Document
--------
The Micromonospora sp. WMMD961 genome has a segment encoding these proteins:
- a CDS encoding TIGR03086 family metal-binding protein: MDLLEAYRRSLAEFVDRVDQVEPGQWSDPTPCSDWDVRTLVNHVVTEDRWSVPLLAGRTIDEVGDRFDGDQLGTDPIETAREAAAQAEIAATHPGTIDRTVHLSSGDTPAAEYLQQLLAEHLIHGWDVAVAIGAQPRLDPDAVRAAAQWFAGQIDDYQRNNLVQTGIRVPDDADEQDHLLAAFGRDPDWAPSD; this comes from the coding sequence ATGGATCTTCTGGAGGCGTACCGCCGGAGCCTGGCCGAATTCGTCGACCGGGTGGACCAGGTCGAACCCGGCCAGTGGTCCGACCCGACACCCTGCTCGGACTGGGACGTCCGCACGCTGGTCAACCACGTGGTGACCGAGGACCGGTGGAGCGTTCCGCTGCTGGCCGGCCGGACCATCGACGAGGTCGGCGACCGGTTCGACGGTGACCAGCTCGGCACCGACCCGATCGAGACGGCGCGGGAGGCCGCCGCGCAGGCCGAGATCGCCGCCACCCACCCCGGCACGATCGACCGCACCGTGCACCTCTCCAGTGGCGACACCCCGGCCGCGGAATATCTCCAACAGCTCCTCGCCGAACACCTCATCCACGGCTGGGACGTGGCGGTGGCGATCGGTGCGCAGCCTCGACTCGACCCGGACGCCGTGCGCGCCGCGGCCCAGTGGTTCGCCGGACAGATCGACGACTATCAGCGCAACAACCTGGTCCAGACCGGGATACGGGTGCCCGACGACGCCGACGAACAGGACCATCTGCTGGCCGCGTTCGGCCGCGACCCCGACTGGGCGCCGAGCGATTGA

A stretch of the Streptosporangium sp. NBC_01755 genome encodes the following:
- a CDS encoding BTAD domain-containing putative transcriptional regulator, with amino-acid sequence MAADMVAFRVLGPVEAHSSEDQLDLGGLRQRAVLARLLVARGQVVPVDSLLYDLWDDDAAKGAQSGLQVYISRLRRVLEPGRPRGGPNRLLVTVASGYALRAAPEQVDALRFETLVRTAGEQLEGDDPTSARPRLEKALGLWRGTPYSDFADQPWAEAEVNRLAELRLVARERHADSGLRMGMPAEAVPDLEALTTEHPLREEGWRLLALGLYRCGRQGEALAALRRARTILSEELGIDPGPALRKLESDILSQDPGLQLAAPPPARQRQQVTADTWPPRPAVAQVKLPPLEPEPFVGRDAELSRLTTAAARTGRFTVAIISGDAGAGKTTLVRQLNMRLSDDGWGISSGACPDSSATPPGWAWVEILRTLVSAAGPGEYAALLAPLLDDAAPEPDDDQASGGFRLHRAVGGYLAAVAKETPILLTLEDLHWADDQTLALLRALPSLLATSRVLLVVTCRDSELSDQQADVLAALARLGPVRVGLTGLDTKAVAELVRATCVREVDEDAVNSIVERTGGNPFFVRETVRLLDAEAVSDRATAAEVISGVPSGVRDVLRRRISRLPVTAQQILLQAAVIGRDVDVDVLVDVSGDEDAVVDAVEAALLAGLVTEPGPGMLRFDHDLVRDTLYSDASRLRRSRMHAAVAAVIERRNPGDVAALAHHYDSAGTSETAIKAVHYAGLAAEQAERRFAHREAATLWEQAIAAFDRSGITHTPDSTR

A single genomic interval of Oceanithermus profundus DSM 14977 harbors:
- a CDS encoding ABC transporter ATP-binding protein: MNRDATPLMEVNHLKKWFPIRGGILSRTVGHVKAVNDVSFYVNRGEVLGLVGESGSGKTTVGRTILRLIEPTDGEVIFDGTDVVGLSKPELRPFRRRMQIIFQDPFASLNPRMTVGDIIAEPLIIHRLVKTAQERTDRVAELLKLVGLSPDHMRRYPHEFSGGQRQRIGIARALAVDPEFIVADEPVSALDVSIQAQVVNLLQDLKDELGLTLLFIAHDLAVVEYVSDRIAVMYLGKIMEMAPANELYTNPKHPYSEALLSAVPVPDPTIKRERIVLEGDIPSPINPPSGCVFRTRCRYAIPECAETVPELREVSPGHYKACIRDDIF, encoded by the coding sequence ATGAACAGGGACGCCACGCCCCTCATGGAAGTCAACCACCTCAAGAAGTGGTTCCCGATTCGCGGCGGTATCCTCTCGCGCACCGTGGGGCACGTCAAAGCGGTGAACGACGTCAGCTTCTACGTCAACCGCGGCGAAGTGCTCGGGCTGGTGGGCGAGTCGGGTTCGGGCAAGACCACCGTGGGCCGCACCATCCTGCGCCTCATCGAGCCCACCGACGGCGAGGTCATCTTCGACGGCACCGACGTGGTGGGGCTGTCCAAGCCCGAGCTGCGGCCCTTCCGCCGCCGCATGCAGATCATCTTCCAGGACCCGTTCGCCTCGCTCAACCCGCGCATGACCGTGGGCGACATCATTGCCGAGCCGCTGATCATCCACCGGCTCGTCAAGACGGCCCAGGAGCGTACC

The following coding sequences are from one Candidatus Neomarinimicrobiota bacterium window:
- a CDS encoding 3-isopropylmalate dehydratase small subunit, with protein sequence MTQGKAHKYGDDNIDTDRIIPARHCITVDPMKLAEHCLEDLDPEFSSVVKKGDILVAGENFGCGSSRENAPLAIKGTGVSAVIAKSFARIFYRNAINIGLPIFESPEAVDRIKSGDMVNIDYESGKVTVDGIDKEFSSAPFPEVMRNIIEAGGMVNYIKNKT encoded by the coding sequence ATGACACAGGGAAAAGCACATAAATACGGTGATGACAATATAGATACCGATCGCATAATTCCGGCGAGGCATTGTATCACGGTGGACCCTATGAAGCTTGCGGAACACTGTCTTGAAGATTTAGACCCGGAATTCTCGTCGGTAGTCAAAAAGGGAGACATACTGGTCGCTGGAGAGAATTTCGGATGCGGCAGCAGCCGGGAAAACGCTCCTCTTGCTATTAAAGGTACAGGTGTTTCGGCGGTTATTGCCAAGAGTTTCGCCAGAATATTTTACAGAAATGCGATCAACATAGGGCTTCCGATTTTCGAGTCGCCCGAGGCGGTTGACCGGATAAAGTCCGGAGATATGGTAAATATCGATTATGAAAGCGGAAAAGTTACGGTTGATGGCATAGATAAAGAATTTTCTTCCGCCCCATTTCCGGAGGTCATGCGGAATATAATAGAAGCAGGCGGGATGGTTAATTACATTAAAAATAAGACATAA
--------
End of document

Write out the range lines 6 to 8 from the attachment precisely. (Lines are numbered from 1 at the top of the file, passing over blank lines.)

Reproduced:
- a CDS encoding ABC transporter ATP-binding protein: MNRDATPLMEVNHLKKWFPIRGGILSRTVGHVKAVNDVSFYVNRGEVLGLVGESGSGKTTVGRTILRLIEPTDGEVIFDGTDVVGLSKPELRPFRRRMQIIFQDPFASLNPRMTVGDIIAEPLIIHRLVKTAQERTDRVAELLKLVGLSPDHMRRYPHEFSGGQRQRIGIARALAVDPEFIVADEPVSALDVSIQAQVVNLLQDLKDELGLTLLFIAHDLAVVEYVSDRIAVMYLGKIMEMAPANELYTNPKHPYSEALLSAVPVPDPTIKRERIVLEGDIPSPINPPSGCVFRTRCRYAIPECAETVPELREVSPGHYKACIRDDIF, encoded by the coding sequence ATGAACAGGGACGCCACGCCCCTCATGGAAGTCAACCACCTCAAGAAGTGGTTCCCGATTCGCGGCGGTATCCTCTCGCGCACCGTGGGGCACGTCAAAGCGGTGAACGACGTCAGCTTCTACGTCAACCGCGGCGAAGTGCTCGGGCTGGTGGGCGAGTCGGGTTCGGGCAAGACCACCGTGGGCCGCACCATCCTGCGCCTCATCGAGCCCACCGACGGCGAGGTCATCTTCGACGGCACCGACGTGGTGGGGCTGTCCAAGCCCGAGCTGCGGCCCTTCCGCCGCCGCATGCAGATCATCTTCCAGGACCCGTTCGCCTCGCTCAACCCGCGCATGACCGTGGGCGACATCATTGCCGAGCCGCTGATCATCCACCGGCTCGTCAAGACGGCCCAGGAGCGTACC

The following coding sequences are from one Candidatus Neomarinimicrobiota bacterium window:
- a CDS encoding 3-isopropylmalate dehydratase small subunit, with protein sequence MTQGKAHKYGDDNIDTDRIIPARHCITVDPMKLAEHCLEDLDPEFSSVVKKGDILVAGENFGCGSSRENAPLAIKGTGVSAVIAKSFARIFYRNAINIGLPIFESPEAVDRIKSGDMVNIDYESGKVTVDGIDKEFSSAPFPEVMRNIIEAGGMVNYIKNKT encoded by the coding sequence ATGACACAGGGAAAAGCACATAAATACGGTGATGACAATATAGATACCGATCGCATAATTCCGGCGAGGCATTGTATCACGGTGGACCCTATGAAGCTTGCGGAACACTGTCTTGAAGATTTAGACCCGGAATTCTCGTCGGTAGTCAAAAAGGGAGACATACTGGTCGCTGGAGAGAATTTCGGATGCGGCAGCAGCCGGGAAAACGCTCCTCTTGCTATTAAAGGTACAGGTGTTTCGGCGGTTATTGCCAAGAGTTTCGCCAGAATATTTTACAGAAATGCGATCAACATAGGGCTTCCGATTTTCGAGTCGCCCGAGGCGGTTGACCGGATAAAGTCCGGAGATATGGTAAATATCGATTATGAAAGCGGAAAAGTTACGGTTGATGGCATAGATAAAGAATTTTCTTCCGCCCCATTTCCGGAGGTCATGCGGAATATAATAGAAGCAGGCGGGATGGTTAATTACATTAAAAATAAGACATAA